• Posted: Sep 06, 2008 19:00:09
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Was listening to this guy on Faith and Family Christian Radio an evening or so ago, a guy named Charles Colson. He was expressing his desire to argue before the United States Supreme Court that "Christianity is the only rational world view". He made that statement within the context of a discussion on the prospect of "Intelligent Design" prevailing over Darwinian theory. He was hopeful that "Intelligent Design" would prevail because he lamented the "moral chaos" that would result if it didn't, believing Darwinism implies survival to be the highest moral principle and that people in pursuit of survival would be free to adopt any rules for behavior they please. For him, a very disturbing thought.
One can sympathize, but one need not succumb to the same fallacious reasoning. Consider the meaning of the word "rational". It implies a conclusion reached by reasoned thought. The tenets of philosophical rationalism hold that all truth can be reasoned from first principles. Colson takes the Bible as first principle and reasons that Darwinism is false. He begins with the tenets of Darwinism and tries to deduce from it the principles within the Bible. He cannot and therefore concludes that Darwinism is false. But his reasoning is tautological and circular. It merely restates the same idea in different language. There is no outside information lending evidence for any proof. He also totally misunderstands what a theory is.
Science, of which Darwinian theory is a part, also uses reasoning. But scientists reason differently. They reason from evidence, not from principle or story. Darwinian theory is a story, but a story suggested by analysis of evidence. It is not thought to be perfect. As more evidence is discovered, the Darwinian story is modified and augmented.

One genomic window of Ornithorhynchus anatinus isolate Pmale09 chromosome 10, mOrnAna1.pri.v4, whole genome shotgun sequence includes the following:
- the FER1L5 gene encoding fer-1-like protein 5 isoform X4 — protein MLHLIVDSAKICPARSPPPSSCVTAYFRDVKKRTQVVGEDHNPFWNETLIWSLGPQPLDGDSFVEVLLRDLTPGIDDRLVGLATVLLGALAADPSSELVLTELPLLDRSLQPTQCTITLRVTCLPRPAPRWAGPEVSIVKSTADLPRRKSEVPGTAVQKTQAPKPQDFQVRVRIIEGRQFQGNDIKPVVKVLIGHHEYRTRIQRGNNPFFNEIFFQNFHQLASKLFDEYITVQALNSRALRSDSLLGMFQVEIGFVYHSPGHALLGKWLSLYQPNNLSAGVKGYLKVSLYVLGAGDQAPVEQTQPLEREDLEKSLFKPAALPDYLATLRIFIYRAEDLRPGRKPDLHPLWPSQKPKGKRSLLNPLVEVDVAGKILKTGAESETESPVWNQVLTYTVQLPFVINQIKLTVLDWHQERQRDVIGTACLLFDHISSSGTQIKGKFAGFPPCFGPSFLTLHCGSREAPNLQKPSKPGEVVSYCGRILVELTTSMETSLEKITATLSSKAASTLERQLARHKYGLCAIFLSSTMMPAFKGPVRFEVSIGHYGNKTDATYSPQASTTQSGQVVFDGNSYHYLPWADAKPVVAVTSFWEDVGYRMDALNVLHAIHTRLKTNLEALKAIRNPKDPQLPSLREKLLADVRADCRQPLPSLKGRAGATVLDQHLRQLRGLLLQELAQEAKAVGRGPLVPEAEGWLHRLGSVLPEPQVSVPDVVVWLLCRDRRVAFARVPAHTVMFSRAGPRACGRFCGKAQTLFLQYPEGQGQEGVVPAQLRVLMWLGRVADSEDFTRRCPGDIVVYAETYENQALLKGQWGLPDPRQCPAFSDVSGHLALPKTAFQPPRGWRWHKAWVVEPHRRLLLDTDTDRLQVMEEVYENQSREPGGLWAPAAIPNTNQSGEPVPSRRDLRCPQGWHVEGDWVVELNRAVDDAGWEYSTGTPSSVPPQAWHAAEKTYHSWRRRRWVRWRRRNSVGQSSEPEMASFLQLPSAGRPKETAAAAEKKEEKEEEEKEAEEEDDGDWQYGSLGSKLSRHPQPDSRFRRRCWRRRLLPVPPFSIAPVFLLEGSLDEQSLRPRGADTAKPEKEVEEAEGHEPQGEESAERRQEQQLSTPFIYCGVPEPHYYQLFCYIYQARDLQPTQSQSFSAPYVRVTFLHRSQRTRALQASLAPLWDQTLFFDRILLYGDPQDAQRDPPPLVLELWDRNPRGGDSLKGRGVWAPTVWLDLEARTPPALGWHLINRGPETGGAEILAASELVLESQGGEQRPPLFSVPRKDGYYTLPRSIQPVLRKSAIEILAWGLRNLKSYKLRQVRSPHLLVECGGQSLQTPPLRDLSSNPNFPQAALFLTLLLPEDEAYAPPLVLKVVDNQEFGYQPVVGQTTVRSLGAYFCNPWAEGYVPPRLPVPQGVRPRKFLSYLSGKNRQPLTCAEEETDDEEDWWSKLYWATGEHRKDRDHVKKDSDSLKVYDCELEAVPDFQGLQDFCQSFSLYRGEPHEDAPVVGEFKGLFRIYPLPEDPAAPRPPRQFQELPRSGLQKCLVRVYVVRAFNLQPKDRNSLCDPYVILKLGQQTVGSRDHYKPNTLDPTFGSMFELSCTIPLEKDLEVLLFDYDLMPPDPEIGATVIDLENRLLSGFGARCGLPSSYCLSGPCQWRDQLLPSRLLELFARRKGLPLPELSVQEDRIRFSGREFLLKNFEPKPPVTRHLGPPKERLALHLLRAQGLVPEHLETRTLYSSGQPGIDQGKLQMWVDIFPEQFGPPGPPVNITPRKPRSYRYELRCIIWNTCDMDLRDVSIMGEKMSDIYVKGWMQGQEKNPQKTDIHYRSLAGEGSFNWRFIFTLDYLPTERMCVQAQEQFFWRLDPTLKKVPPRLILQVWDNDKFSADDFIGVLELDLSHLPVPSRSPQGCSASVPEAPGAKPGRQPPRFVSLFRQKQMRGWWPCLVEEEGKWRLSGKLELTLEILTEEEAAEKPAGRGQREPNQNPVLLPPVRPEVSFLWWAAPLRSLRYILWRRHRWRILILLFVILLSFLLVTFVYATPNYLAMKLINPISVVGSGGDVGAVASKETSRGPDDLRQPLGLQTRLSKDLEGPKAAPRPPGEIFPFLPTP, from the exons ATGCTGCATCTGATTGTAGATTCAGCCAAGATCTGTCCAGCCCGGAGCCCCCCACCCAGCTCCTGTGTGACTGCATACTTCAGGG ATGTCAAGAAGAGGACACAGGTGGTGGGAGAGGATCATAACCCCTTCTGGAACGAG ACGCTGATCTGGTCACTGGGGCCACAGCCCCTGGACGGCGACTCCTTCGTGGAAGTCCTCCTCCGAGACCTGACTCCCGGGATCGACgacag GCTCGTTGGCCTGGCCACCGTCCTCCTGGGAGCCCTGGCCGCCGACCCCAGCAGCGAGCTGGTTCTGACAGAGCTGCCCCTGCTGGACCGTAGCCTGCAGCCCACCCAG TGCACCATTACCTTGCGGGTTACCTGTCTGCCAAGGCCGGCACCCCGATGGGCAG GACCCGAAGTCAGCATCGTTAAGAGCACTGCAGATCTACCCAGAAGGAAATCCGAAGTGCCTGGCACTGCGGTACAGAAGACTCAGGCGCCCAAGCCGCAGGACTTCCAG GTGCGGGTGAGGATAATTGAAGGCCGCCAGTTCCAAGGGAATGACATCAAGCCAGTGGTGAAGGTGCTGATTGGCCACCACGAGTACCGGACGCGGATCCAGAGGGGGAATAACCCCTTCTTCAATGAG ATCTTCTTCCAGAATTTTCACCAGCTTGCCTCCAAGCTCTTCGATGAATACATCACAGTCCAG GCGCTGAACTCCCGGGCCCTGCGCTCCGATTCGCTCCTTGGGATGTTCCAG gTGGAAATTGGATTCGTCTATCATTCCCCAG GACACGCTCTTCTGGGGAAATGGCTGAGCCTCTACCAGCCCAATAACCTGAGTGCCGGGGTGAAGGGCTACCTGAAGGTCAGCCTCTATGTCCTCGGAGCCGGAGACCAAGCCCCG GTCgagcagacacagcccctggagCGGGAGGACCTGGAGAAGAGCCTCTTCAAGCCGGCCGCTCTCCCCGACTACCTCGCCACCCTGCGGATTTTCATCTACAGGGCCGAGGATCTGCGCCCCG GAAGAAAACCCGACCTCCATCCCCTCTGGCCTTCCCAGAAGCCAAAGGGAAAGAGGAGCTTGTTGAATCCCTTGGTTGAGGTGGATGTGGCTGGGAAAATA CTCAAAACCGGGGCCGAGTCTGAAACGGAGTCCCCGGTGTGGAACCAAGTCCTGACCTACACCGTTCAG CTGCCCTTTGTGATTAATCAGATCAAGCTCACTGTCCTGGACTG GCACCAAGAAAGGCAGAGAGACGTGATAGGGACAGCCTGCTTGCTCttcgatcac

The philosophical point of view being employed by scientists has been labeled "empirical". The empiricist's point of view assumes the existence of a world outside our thoughts, a physical reality, that both envelopes us and behaves according to very strict rules, rules that can be discovered and learned. The task of scientists is to discover those rules, rigorously investigate them, and teach us about their workings. Our choice is to either listen, learn, and participate in the process or to make up our own rules for behavior and see if in the long run they enhance our prosperity any better.
Colson believes his first principles to be perfect and that if only we legislate and enforce that everyone think and behave similarly there would be no strife in the world. Strife, he reasons, results entirely from failure to adopt his point of view. Another circular tautology. The truth is that there is a great deal of variation in the way people think and hence behave. Many inconsistent ideas work to a certain extent. And one is hard pressed to argue with those that yield overall pleasing results. But, with the possible exception of mathematics, very few humanly conceived ideas work under all conditions and that includes those presented in the various holy books. Strife arises when ideas don't work.
As an empiricist, I'd suggest to Colson and similar minded rationalists that if one were interested in truly knowing a God whose rules you could trust, one might assume the best place to look would be at the real world, the universe in which we live. It is not a capricious place. It is not ruled by fickle and irrational human emotions or desires for hegemony. It is a simple, safe, and comforting place with room for all if one learns its rules. Yet it is dispassionately crushing if one does not. A better strategy for eliminating strife would seem to be: investigate, learn, and adapt to the rules of reality that apply to the conditions in which you live. The methods of science have certainly proved useful in this regard. Wars, genocide, beheadings, torture, castration, rape, jail, execution, book burnings, excommunication, curses, restrictive legislation, and ridicule have not.
If you are wondering what all this has to do with the image above, consider the two methods of construction. One is rigid, orderly, homogeneous, and not dissimilar to like-minded rationalist ideologues closing ranks shoulder to shoulder in patriotic defiance of the natural world's crushing dynamism. The other is an interestingly functional collection of diverse elements whose integrated coordinated effort presents a strong but flexible adaptation to the demands of a specific niche within the overall dynamism of nature. You judge which strategy has a better chance of prevailing in the long run.
Thursday, April 3rd, 2008
11.4 mm 54 mm